Grandpa died on March 3, 2002 in our home in Virginia. I remember the day like it was yesterday. It was a Sunday. I remember my mom waking me up with tears in her eyes, “Grandpa’s gone sweetie.” She asked me to round up my little brothers so she could tell them as well. We all cried for hours. Dad was downstairs with the police, filling out paper work as they took away his body. I don’t remember ever seeing my dad cry before that day.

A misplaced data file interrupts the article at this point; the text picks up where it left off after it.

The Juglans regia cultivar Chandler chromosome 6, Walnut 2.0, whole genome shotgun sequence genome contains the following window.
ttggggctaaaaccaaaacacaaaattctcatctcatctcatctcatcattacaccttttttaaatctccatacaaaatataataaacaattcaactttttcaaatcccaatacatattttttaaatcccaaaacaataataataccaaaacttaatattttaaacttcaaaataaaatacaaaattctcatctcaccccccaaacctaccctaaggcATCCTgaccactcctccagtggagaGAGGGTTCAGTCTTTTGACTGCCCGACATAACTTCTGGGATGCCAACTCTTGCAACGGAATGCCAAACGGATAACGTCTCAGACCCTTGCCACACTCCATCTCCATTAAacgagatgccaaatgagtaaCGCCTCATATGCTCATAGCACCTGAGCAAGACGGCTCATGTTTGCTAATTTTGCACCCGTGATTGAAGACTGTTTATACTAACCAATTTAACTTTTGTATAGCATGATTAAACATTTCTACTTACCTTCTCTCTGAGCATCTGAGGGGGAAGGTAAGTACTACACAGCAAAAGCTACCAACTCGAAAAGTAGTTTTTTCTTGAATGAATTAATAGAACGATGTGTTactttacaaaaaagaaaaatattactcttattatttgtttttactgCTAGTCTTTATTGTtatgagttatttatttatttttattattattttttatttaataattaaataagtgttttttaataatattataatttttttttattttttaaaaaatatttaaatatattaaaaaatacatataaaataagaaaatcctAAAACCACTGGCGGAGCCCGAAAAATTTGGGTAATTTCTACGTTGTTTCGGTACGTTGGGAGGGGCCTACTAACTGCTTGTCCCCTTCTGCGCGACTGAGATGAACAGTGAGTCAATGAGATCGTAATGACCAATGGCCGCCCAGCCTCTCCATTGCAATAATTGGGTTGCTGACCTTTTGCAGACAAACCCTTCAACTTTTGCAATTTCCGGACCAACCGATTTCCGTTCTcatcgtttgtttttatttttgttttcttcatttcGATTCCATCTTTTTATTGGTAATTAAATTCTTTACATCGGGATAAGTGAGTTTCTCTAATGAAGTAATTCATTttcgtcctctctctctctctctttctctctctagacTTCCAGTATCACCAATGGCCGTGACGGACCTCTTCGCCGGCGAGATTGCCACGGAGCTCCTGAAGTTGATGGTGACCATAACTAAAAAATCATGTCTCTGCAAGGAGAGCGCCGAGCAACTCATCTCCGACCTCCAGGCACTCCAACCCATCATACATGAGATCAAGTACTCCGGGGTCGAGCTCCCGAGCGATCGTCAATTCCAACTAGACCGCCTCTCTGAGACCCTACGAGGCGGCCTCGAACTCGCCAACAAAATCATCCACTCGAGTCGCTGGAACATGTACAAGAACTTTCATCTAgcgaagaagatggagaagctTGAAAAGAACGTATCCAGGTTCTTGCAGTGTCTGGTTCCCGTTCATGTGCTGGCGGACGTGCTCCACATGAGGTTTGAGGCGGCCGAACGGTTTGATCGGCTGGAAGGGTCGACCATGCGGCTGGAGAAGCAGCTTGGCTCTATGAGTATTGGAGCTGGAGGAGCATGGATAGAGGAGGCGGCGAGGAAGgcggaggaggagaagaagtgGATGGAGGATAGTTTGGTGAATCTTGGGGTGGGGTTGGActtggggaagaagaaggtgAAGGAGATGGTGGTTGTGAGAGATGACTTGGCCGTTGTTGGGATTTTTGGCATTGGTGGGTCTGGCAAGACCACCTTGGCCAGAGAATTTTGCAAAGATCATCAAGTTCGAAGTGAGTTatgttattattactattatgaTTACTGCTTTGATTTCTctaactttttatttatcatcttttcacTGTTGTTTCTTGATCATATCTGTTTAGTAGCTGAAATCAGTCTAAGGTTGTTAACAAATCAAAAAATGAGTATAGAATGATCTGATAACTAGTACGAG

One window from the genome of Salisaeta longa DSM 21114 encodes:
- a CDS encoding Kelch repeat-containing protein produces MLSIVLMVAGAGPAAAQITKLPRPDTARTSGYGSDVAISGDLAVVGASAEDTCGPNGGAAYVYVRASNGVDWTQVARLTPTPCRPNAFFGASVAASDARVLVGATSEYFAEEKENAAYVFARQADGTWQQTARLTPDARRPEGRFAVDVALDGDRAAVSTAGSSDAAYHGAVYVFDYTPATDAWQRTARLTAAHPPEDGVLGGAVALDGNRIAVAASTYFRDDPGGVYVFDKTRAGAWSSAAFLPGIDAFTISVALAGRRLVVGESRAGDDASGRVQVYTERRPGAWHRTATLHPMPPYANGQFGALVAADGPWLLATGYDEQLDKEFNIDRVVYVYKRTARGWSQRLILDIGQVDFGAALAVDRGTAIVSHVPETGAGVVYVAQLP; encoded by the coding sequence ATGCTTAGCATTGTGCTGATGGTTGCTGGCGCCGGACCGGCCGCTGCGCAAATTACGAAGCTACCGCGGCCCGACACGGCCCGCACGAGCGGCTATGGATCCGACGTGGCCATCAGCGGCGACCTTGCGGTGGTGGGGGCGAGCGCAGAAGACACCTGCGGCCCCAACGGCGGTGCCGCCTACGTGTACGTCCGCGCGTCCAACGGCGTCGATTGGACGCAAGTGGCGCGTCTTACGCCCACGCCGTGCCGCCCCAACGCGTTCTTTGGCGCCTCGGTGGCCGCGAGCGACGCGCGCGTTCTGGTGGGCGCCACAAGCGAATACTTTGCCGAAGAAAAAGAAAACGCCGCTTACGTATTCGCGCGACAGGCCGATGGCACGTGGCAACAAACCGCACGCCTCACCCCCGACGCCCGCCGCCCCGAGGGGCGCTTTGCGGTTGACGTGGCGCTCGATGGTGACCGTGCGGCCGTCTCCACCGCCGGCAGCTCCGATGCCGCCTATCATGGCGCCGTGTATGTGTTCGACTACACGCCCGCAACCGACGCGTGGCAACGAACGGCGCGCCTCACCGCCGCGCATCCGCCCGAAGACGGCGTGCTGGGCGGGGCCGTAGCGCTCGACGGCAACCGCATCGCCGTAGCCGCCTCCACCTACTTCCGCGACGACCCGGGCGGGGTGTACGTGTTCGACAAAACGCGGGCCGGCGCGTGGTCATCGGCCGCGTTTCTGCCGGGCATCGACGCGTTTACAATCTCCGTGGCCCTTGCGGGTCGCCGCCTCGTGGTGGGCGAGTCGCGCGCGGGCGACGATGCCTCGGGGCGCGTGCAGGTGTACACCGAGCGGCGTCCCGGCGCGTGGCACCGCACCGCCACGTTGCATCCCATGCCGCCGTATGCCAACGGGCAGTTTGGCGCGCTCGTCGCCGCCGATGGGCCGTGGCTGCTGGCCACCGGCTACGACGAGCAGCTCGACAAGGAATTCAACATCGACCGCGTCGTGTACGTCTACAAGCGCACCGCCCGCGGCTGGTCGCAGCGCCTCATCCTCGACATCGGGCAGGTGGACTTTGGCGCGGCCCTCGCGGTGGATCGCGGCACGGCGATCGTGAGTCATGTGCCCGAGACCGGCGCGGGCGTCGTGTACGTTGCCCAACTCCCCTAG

The night before, my basketball team had won it’s final playoff game to advance to the semi-finals. Grandpa was in attendance (as usual) and he was just as happy for me as I was. I remember him saying, “good job out there son, you made your old Grandpa proud!” I’ll never forget those words. My game was that afternoon but I didn’t want to play. I was only twelve years old and had never experienced the death of a close family member before. But my dad wanted me to play, saying it would be what grandpa wanted, so I did. I felt weird getting ready for that game, it was unlike any other feeling I have ever had in my entire life. I just wanted to grieve but knew I had to hold my composure. No one knew that my grandpa had just died. No one knew the whirlwind of emotions I was feeling inside, but I did, and Grandpa did. Right before the game started I remember feeling a tremendous presence of peace come over me. The feeling is unexplainable. Whatever it was, I believe it attributed to what happened to be the greatest basketball game I had ever played. I scored more points in that game than I ever had before. I was unstoppable, making every shot I attempted. We were greatly outmatched by the team we were playing but we were winning for most of the game. It came down to the buzzer. We were ahead by two points when one of the players from the other team threw up a prayer from half court that went in right as the buzzer sounded. It was a devastating loss for the team, but it really didn’t effect me that much, I had my mind on something greater than the game of basketball. Although we lost, I felt Grandpa with me on that day.